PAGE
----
Renowned economists Thomas Piketty, Jeffrey Sachs and three others urged German Chancellor Angela Merkel yesterday (7 July) to agree to cut Greece’s debt to “avoid further disaster”.
In an open letter to the German leader published online by the US magazine The Nation, they said that Greece had already complied with its creditors’ push for austerity, with the result only a deep economic depression.
“The medicine prescribed by the German Finance Ministry and Brussels has bled the patient, not cured the disease,” they said.
With Merkel seen now as the key to whether official creditors will bend to Athens’s call for easier bailout terms, the writers called on them “to consider a course correction, to avoid further disaster and enable Greece to remain in the eurozone.”
Specifically they said the country needs “a major reduction” of its debt, to accompany reforms being asked of Athens.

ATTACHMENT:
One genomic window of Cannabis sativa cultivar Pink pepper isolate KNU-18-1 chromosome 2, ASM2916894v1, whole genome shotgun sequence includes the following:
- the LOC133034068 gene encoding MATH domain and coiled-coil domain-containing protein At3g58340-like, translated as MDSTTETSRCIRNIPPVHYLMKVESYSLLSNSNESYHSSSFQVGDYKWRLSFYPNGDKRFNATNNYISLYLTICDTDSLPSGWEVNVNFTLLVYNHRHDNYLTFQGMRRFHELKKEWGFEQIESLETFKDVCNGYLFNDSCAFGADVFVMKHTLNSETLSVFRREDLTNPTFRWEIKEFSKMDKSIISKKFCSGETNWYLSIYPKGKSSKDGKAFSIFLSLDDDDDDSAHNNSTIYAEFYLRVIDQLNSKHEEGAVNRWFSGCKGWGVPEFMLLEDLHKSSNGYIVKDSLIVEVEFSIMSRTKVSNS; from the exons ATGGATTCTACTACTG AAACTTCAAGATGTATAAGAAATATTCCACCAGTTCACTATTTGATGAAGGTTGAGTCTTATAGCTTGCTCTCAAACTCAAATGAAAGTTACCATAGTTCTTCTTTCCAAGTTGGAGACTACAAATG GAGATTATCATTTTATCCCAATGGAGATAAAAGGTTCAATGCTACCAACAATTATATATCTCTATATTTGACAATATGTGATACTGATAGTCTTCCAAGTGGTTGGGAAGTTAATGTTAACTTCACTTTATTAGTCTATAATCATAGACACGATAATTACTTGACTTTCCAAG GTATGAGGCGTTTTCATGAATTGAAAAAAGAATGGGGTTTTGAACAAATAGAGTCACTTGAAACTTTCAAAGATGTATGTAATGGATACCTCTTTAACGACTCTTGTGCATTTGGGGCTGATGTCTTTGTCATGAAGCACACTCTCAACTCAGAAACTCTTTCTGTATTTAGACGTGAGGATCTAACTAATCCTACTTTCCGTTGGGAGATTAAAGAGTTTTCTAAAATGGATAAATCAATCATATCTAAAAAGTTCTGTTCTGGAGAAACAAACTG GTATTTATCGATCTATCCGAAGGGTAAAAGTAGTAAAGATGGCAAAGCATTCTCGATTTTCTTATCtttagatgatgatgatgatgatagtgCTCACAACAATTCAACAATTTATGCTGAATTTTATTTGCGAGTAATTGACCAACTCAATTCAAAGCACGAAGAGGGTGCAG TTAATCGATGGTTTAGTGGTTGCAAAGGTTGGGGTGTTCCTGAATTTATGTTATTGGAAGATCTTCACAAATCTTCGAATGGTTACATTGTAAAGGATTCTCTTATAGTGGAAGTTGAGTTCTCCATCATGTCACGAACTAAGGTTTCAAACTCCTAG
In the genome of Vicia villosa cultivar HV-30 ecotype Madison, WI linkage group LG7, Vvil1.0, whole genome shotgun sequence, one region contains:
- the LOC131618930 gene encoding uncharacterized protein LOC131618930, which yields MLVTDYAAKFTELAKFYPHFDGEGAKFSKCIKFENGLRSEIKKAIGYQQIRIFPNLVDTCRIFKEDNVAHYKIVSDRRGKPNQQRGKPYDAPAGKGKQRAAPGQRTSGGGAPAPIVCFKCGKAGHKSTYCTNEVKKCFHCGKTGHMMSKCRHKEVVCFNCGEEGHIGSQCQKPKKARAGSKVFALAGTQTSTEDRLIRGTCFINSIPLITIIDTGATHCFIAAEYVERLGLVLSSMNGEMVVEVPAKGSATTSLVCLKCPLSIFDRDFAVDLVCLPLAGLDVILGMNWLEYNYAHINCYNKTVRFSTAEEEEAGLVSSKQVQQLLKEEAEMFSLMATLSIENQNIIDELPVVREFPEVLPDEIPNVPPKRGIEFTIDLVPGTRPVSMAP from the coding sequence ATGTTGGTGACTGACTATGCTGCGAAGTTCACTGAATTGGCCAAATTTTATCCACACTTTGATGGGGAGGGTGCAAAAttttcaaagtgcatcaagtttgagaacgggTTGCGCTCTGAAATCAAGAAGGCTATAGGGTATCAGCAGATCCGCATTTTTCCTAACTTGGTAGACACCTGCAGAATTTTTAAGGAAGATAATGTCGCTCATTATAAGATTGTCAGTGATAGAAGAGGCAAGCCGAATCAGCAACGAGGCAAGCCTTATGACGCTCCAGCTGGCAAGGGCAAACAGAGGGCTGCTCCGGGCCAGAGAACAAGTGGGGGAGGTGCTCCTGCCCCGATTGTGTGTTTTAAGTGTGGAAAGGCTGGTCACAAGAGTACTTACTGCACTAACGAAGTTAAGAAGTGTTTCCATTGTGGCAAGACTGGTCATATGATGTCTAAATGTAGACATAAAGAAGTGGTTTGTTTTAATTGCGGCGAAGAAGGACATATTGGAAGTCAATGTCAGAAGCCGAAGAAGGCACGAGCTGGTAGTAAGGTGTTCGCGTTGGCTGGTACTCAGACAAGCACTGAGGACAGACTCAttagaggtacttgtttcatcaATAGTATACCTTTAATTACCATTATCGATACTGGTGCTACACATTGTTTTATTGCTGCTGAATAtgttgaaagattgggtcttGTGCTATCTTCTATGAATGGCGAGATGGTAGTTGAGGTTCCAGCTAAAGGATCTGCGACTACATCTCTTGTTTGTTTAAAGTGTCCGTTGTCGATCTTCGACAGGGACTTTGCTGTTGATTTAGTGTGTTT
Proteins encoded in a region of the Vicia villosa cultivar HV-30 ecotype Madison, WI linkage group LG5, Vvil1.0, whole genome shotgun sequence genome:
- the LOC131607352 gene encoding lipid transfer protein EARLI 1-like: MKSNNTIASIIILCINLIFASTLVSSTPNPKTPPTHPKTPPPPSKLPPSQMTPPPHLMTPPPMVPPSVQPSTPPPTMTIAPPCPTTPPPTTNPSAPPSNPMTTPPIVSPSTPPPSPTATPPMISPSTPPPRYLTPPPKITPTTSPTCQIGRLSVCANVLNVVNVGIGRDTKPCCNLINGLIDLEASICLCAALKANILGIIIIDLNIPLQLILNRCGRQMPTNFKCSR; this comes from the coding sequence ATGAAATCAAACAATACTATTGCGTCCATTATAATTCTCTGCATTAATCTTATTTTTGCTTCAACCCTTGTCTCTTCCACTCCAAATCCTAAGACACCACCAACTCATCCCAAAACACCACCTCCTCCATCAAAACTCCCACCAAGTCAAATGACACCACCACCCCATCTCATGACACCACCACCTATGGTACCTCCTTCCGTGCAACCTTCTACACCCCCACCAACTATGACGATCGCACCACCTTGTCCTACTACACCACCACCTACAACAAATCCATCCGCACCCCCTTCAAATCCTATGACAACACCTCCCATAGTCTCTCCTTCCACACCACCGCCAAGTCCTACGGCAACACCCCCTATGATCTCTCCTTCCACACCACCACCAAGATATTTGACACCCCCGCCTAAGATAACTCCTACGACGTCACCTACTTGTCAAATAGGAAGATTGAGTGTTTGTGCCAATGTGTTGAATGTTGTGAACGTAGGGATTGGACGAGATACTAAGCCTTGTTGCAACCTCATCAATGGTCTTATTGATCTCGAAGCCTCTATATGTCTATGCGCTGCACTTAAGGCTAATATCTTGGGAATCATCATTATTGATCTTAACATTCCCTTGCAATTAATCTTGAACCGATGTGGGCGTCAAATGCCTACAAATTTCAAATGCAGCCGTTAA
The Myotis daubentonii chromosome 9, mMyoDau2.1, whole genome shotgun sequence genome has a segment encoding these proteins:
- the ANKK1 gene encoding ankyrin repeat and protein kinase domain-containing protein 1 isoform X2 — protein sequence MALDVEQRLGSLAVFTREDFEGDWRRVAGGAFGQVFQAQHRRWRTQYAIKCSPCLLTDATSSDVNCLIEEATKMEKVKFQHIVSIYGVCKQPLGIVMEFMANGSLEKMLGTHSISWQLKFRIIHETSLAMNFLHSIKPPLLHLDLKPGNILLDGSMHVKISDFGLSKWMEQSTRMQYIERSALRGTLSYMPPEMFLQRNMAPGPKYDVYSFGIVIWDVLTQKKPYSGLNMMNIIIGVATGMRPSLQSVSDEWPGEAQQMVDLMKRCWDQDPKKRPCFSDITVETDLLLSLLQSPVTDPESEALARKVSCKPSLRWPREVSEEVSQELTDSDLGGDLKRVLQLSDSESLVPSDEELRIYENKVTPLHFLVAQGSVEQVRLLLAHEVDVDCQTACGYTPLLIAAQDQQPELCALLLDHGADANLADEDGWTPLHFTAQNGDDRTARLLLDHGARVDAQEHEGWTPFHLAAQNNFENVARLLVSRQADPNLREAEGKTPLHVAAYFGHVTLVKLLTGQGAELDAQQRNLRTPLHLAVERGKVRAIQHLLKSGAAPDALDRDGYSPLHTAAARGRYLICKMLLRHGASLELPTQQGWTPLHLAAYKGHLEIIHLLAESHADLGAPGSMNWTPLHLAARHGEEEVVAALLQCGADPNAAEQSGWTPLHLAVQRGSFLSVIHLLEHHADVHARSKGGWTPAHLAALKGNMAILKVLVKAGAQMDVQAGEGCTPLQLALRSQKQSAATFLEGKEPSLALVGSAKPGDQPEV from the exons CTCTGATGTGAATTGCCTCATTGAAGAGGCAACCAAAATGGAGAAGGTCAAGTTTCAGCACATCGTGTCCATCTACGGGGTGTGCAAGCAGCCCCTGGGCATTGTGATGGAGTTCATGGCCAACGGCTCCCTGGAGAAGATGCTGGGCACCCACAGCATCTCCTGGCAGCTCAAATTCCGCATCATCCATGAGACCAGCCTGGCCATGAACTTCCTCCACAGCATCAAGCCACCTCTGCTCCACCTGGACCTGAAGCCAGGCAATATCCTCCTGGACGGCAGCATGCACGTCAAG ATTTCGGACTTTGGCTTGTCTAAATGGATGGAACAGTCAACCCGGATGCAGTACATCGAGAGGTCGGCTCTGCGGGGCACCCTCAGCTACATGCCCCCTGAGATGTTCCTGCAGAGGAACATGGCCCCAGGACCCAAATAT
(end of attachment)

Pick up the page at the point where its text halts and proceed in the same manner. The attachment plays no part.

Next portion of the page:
With only reform demands and no debt relief being offered Greece, they said: “Right now, the Greek government is being asked to put a gun to its head and pull the trigger.”
“Sadly, the bullet will not only kill off Greece’s future in Europe. The collateral damage will kill the eurozone as a beacon of hope, democracy and prosperity.”
“To Chancellor Merkel our message is clear; we urge you to take this vital action of leadership for Greece and Germany, and also for the world. History will remember you for your actions this week.”
The letter was signed by Piketty, the French economist known for his work on income disparity; Columbia University development economist Sachs; Harvard political economist Dani Rodrik; Simon Wren-Lewis, an Oxford University economist; and Heiner Flassbeck, former state secretary in the German finance ministry.